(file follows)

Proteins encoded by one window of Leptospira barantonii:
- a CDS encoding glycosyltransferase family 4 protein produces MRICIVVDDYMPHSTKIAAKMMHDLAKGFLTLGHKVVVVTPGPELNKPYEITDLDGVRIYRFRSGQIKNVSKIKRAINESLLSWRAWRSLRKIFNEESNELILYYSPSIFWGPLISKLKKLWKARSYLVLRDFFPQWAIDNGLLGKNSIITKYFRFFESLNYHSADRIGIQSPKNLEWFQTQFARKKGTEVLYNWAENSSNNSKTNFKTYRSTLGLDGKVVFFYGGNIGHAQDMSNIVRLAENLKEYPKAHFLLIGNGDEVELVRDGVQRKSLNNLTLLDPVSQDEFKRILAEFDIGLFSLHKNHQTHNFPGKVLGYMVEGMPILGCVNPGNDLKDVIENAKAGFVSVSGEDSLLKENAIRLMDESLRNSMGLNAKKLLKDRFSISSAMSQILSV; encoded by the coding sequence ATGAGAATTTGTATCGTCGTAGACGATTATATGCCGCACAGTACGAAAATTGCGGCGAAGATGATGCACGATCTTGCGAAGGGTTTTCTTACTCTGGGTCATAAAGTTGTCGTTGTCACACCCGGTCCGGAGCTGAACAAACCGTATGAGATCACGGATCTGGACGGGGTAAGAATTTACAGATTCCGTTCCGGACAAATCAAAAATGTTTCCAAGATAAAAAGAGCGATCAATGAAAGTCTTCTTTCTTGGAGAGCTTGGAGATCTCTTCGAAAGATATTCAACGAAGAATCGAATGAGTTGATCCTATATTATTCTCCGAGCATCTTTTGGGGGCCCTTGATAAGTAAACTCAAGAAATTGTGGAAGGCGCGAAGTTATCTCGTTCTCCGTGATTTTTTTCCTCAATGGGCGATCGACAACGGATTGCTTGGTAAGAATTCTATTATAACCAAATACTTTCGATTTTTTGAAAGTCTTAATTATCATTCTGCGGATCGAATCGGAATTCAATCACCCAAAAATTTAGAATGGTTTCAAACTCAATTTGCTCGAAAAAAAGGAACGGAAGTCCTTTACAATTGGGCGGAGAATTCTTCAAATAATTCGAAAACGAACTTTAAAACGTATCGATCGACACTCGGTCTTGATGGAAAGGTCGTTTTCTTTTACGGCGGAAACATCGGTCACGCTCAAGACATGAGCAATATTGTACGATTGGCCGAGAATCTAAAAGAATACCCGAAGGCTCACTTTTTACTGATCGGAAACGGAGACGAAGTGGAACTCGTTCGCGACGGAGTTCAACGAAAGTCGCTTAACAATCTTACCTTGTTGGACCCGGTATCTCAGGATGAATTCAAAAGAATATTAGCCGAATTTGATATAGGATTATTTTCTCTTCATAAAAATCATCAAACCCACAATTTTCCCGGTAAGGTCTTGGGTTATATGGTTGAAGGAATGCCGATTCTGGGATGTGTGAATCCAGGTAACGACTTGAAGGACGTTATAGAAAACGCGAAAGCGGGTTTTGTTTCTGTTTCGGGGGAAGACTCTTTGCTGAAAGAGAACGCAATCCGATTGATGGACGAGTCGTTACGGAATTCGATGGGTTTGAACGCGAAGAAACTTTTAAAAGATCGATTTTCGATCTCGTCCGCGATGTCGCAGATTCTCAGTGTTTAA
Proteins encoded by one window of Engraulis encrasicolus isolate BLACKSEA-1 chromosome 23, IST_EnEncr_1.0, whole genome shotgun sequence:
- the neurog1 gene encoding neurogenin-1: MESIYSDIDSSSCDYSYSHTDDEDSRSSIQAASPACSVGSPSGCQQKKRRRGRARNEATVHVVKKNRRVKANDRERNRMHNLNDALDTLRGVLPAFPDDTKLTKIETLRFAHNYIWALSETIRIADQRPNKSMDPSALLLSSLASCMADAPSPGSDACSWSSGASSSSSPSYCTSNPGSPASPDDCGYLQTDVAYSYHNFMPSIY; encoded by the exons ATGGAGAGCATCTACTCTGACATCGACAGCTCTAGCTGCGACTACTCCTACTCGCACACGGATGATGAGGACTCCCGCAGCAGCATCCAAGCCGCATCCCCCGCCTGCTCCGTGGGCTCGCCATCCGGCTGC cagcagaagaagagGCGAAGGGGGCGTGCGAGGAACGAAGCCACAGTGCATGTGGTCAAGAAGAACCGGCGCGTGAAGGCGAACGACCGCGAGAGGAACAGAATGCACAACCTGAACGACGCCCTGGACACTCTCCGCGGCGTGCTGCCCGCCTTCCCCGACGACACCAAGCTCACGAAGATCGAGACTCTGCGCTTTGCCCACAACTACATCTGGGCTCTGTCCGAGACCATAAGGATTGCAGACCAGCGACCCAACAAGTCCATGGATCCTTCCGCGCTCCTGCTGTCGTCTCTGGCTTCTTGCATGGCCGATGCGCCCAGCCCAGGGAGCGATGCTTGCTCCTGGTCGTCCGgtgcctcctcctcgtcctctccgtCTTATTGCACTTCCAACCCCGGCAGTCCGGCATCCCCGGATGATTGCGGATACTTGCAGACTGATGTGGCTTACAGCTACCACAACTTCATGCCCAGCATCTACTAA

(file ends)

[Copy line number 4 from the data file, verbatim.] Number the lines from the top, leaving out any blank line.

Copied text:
- the neurog1 gene encoding neurogenin-1: MESIYSDIDSSSCDYSYSHTDDEDSRSSIQAASPACSVGSPSGCQQKKRRRGRARNEATVHVVKKNRRVKANDRERNRMHNLNDALDTLRGVLPAFPDDTKLTKIETLRFAHNYIWALSETIRIADQRPNKSMDPSALLLSSLASCMADAPSPGSDACSWSSGASSSSSPSYCTSNPGSPASPDDCGYLQTDVAYSYHNFMPSIY; encoded by the exons ATGGAGAGCATCTACTCTGACATCGACAGCTCTAGCTGCGACTACTCCTACTCGCACACGGATGATGAGGACTCCCGCAGCAGCATCCAAGCCGCATCCCCCGCCTGCTCCGTGGGCTCGCCATCCGGCTGC cagcagaagaagagGCGAAGGGGGCGTGCGAGGAACGAAGCCACAGTGCATGTGGTCAAGAAGAACCGGCGCGTGAAGGCGAACGACCGCGAGAGGAACAGAATGCACAACCTGAACGACGCCCTGGACACTCTCCGCGGCGTGCTGCCCGCCTTCCCCGACGACACCAAGCTCACGAAGATCGAGACTCTGCGCTTTGCCCACAACTACATCTGGGCTCTGTCCGAGACCATAAGGATTGCAGACCAGCGACCCAACAAGTCCATGGATCCTTCCGCGCTCCTGCTGTCGTCTCTGGCTTCTTGCATGGCCGATGCGCCCAGCCCAGGGAGCGATGCTTGCTCCTGGTCGTCCGgtgcctcctcctcgtcctctccgtCTTATTGCACTTCCAACCCCGGCAGTCCGGCATCCCCGGATGATTGCGGATACTTGCAGACTGATGTGGCTTACAGCTACCACAACTTCATGCCCAGCATCTACTAA